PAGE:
INCOME FROM GRAVE DECORATING—Many people are anxious that the graves of their dear departed ones should always be kept in good condition and covered with flowers. A number of women are engaged in this work. They visit graves, notice those that are neglected, look up the nearest relatives and sell them the idea of keeping the graves in good condition, charging a small monthly fee for this work.
ORNAMENTS FROM COW HORNS—One man has built up a very profitable business by buying a number of cow horns at slaughter and packing houses, cutting them, polishing them, and then shaping them into ink containers, pen and pencil holders, stamp and pen point containers, etc. He puts them up, insets and sells them as souvenirs and novelties.
STEEPLEJACK—This brave individual, also known as the human fly, will perform stunts on the flagpole of a skyscraper hotel, or on a church spire. He risks his life, seldom gets killed, and makes a living by accepting contributions from admirers or from some organization who employs his stunt-making as a publicity-getting medium.
MAKING BASKETS FROM ARMADILLOS—The armadillo is a small animal covered with a heavy armored shell into which it can withdraw its head when in danger. An enterprising man discovered that the shells could be commercialized by turning them into baskets and other novelties.
PERSIAN CATS—Another man, aware of the fine price that can be obtained by selling the aristocratic-looking Persian cat, makes a business out of breeding these pussies, which he sells to pet shops.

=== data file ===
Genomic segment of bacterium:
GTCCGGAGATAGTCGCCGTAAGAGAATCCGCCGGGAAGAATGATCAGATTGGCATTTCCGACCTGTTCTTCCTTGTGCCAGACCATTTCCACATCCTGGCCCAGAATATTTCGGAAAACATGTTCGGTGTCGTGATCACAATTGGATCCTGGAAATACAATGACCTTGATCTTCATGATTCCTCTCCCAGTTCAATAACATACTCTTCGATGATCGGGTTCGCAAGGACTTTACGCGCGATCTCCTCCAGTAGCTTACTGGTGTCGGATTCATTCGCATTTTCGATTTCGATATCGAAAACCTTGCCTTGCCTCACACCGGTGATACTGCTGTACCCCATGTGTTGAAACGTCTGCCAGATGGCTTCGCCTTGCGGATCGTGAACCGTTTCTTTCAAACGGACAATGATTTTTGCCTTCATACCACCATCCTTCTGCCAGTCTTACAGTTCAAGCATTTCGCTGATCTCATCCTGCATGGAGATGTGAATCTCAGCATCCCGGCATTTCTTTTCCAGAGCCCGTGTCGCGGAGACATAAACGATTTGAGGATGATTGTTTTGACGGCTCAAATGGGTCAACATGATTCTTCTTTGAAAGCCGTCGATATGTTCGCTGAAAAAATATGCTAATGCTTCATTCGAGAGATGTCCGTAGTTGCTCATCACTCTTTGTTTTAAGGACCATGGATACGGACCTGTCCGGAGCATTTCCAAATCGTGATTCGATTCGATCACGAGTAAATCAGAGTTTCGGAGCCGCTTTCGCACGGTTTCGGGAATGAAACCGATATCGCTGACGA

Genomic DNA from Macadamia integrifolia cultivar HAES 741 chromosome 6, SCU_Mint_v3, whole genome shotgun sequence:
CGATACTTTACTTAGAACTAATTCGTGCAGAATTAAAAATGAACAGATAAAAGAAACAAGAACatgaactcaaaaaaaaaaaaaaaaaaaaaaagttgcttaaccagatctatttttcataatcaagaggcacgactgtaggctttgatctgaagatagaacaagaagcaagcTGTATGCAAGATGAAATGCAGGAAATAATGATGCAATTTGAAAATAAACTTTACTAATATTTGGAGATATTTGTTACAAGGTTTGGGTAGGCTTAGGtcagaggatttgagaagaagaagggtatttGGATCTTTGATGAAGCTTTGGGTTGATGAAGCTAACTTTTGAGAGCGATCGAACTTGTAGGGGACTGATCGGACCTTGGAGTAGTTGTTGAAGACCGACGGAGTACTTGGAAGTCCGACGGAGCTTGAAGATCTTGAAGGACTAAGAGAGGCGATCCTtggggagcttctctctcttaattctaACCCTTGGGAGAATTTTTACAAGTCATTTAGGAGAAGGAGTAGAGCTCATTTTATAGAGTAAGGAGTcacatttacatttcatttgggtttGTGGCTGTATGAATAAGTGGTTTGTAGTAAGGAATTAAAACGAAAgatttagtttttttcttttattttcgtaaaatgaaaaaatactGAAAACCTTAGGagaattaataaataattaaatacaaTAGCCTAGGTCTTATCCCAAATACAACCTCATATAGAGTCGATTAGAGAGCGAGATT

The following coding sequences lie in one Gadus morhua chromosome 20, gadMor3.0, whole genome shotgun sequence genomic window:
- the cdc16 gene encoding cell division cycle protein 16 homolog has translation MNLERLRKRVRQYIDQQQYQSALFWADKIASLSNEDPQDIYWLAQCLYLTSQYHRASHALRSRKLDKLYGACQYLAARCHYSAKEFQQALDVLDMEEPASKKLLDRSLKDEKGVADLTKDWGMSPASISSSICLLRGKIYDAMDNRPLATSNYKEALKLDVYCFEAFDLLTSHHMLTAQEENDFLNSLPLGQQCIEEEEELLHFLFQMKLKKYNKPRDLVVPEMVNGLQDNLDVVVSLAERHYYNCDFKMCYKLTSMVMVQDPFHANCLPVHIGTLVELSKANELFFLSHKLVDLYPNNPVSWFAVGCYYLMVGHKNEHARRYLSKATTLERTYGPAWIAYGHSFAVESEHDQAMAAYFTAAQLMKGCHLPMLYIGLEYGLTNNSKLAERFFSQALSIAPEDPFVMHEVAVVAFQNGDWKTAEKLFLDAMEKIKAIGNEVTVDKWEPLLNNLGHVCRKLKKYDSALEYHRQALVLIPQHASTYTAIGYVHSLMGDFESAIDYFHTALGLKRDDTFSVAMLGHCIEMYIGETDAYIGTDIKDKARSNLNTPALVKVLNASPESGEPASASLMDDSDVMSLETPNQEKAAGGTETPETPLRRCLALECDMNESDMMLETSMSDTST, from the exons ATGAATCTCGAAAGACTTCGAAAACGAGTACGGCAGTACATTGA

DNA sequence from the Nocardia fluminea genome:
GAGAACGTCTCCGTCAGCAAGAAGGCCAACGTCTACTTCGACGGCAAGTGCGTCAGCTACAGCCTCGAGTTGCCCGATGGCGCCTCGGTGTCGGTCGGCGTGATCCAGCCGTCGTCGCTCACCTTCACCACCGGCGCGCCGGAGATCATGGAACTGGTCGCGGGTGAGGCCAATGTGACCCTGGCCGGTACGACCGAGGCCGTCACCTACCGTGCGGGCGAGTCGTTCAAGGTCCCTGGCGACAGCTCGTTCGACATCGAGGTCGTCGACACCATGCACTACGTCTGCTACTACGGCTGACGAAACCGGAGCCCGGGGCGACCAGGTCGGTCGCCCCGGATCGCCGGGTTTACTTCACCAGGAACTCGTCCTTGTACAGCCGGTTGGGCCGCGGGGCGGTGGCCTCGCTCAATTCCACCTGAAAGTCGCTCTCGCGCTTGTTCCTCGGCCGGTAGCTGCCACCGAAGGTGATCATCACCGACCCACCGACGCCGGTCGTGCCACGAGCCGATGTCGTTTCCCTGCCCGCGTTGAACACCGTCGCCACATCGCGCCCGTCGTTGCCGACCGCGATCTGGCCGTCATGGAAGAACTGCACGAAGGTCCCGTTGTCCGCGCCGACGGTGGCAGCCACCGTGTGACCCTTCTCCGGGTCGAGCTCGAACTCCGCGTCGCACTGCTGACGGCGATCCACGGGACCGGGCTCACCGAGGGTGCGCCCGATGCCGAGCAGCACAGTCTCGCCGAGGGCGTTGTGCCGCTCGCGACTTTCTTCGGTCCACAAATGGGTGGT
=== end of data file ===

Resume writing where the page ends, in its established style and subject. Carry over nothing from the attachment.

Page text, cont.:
MONEY FROM PRIZE CONTESTS—If anyone were to figure up the amount of money that is given away annually to the American public in the form of prizes, he would be amazed at the possibilities in this field. Prize winning requires a great deal of work and application. Look for these contest announcements in the daily newspapers, magazines, and radio announcements.
THE HELLO VOICE—There's the woman with the very attractive telephone voice and manner, who is employed by stores and other commercial institutions to call up customers and prospective customers on the telephone advising them about special sales or special bargain opportunities.
THE PROCESS SERVER—In these days when nearly everybody is only a few steps ahead of the sheriff, the duties of the process server are known to everybody. He is the lady or the gentleman who hands you a summons to appear in court for neglect to pay rent, bills, alimony, etc. He usually earns $1 for every summons that he serves. In very difficult cases he gets as much as $5. This is a very profitable spare time business.
THE BLOOD DONOR—This gentleman will be found among college men who still believe that a college education is worth every sacrifice. He sells his blood to hospitals and to doctors for the purpose of blood transfusions.
SUBJECT FOR SCIENTIFIC EXPERIMENTING—This specimen is also to be found among college students, although not necessarily so. They lend themselves to all sorts of scientific experiments at a a fixed price an hour. Psychological laboratories use them to test out the effects of coffee or other products on sleep; also the increase or decrease of fatigue under certain conditions, etc.
MISCELLANEOUS—Then we have a number of special occupations which do not require much explanation, such as the snake tamer, the dog catcher, the pest exterminator, the female taxi driver, the political lobbyist, the ward boss, the professional bondsman, the stamp and coin collector, the rare book collector, and the artist's, model.
Note: To account for inflation, multiply prices by 8 to 10.